A little over a week ago, I received a very kind piece of hate mail in my comments. A teacher of over 32 years, ever so sweetly, told me she felt sorry for me and found me self-centered. Twice. She shared these feelings in a comment to one of my Teacher Gift posts that I write every year (it was from 2010). You see, she taught in inner cities for 31 of those 32 years and felt that I truly must not have appreciated my students if I was sharing with my readers that the best gifts are spa gift cards and unique items from a home-party. She also treasured every single one of those “best teacher mugs” that the kids gifted her with light in each of their eyes.
She did, “however, like the thank you note and group gift idea.”
I wonder what she thought of the teacher recommendation letter?
I congratulated Sandie on her retirement and shared with her that I hoped she would keep in mind my demographic of readers. Most of you who read Julieverse want to think outside the box, and hope to gift something to a teacher from your family.
Sandie’s comment made me take pause. Because she so very charmingly shared that I was self centered, I looked back at my previous posts to see how I’ve expressed myself. Perhaps my wit and humor was missed, but I truly was offended receiving a “Jesus loves you” ornament all those years ago.
But, it brings me back to the question I’m still asked daily:
W hat is the best gift for a teacher?
And here’s where I tell you the dark, dark secret. Every teacher is different. Every teacher has her wants, needs and takes joy in what’s most important to her.
Teachers love gifts from their students–that’s why they pin “I love my teacher” pictures to the bulletin board behind their desks all year long. They love receiving gratitude no matter how it’s offered–in a letter, a YouTube video (check the firewalls first!), a compliment to the principal…
Some teachers cherish donations to a cause close to their hearts. Some teachers could use a gift card to Target, Homegoods, clothing shop where they love to shop, a local boutique or a swanky restaurant because they need to get away from their daily life. Some teachers would thrill to receive a bottle of wine. Some love to admire their pretty nails on as they type emails to parents late into the night and would be excited to receive a manicure gift card. Some just want to see a movie at the theater, or get her hands on the latest book by her favorite author.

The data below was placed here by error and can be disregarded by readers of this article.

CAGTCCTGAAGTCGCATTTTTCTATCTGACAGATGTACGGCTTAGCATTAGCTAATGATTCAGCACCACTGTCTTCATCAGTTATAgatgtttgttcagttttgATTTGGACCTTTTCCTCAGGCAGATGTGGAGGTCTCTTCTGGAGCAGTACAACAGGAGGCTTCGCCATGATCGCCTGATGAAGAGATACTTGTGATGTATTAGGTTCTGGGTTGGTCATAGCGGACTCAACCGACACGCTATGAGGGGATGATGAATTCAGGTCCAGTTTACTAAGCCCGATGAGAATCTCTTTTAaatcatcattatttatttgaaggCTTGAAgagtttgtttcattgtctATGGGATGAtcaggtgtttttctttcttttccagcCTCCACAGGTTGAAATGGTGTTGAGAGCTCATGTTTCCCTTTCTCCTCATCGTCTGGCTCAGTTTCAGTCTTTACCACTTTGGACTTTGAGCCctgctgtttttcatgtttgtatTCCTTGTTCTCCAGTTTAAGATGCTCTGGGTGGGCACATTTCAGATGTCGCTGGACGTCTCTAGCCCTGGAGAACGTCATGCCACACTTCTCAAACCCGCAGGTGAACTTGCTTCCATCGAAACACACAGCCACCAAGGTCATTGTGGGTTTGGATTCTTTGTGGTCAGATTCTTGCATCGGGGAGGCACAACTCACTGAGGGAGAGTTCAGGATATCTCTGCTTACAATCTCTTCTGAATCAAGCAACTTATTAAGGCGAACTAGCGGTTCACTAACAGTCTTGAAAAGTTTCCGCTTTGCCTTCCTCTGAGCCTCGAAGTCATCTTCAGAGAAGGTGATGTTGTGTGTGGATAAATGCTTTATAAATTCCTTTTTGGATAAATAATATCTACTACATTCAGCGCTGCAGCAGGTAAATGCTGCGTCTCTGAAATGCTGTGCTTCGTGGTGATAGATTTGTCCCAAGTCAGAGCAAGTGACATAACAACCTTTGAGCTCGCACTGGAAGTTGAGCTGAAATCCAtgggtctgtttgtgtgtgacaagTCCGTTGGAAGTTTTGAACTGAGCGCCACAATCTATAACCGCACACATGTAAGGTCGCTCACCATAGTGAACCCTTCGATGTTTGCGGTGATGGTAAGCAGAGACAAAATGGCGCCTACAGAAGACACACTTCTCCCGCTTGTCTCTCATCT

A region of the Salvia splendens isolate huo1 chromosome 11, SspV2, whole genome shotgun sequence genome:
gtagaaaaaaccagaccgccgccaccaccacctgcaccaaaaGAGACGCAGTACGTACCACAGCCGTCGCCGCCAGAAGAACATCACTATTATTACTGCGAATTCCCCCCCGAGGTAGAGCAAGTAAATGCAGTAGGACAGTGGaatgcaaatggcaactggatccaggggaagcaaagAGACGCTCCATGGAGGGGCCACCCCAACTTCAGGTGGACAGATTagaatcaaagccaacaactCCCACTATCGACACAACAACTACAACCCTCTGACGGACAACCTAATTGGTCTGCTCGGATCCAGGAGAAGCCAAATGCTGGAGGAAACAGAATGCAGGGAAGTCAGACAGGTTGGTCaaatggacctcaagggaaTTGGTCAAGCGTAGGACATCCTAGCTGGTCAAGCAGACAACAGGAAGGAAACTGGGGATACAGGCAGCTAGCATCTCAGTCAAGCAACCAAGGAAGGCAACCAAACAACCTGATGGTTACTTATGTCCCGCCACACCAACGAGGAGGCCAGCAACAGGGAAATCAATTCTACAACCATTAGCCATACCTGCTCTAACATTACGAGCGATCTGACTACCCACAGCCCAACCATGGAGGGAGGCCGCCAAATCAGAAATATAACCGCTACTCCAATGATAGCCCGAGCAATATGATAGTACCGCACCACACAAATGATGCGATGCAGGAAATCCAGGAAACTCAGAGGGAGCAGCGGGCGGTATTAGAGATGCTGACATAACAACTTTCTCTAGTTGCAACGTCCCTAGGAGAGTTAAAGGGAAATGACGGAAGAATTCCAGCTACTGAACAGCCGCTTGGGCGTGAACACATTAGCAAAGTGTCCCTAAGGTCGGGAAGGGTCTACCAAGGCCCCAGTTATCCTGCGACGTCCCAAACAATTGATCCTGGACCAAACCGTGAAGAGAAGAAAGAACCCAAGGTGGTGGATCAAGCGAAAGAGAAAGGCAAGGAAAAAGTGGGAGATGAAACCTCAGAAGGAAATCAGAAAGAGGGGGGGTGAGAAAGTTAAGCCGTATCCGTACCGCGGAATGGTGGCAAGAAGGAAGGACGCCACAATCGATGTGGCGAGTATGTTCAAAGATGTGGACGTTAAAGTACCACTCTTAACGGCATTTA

Top 3 new gifts for teachers for 2013
Joseph Nogucci Bracelet
I’ve been featuring Nogucci bracelets a lot lately, and that’s because the bracelets are so well designed and the craftsmanship is stellar. Plus, their variety of price points are doable for many gifts. You’ll find bracelets from $19 through over $100. Right now, use code CYBER for 60% off all stones. (I do not know the end-date for this coupon code.)
(The bracelet featured here is called Mind and the description is just perfect for teachers: “Follow the path of the illuminated and become enlightened…”)
A Classroom Book
I love giving elementary school teachers new books to cherish in classroom libraries. It’s hard to find books she doesn’t already have in there, so, this time of year, I look for the latest and greatest. This year’s new top seller is The Day the Crayons Quit, Amazon Best Children’s Book of 2013.
From Amazon: The Day the Crayons Quit, Drew Daywalt’s clever story of a box of crayons gone rogue will get the whole family laughing at the letters written by the occupants of the ubiquitous yellow and green box. The combination of text and Oliver Jeffers’ illustrations match the colors’ personalities beautifully as the crayons share their concern, appreciation, or downright frustration: yellow and orange demand to know the true color of the sun, while green–clearly the people pleaser of the bunch–is happy with his workload of crocodiles, trees, and dinosaurs. Peach crayon wants to know why his wrapper was torn off, leaving him naked and in hiding; blue is exhausted and, well, worn out; and pink wants a little more paper time. The result of this letter writing campaign is colorful creativity and after reading this book I will never look at crayons the same way again–nor would I want to. —Seira Wilson
For older elementary classrooms, if she doesn’t already have Wonder in her library, please add it to the class collection. (She’ll love it, and so will the students.)
Membership to a local museum
You’ll have to get to know the teacher a little bit for this one, and likely pair up with a few parent-friends… last year our first grade class gave the teacher a 1-year membership to Longwood Gardens, one of the premier botanical gardens in the United States, the idea came to be when, on a field trip the teacher mentioned in passing that she would love a membership so that she could really enjoy the atmosphere, beyond a fieldtrip visit. Whether your teacher loves the zoo, art or science, a local museum membership might be a great idea. If you’re not sure… ask one of her colleagues.
When in doubt, ask!
It’s not so easy to ask a teacher “hey, what do you want for the holidays?” because that’s always awkward… but you know who usually knows? The school secretary, a grade-level colleague, her mentor or a partner teacher. Teachers spend a lot of time together each year, so they’ll definitely get to know their interests. We recently asked our school director what to gift a teacher and learned that she loves Outback Steakhouse and is always looking for an excuse to eat there. See how easy that was?!
© 2013, Julie Meyers Pron. All rights reserved.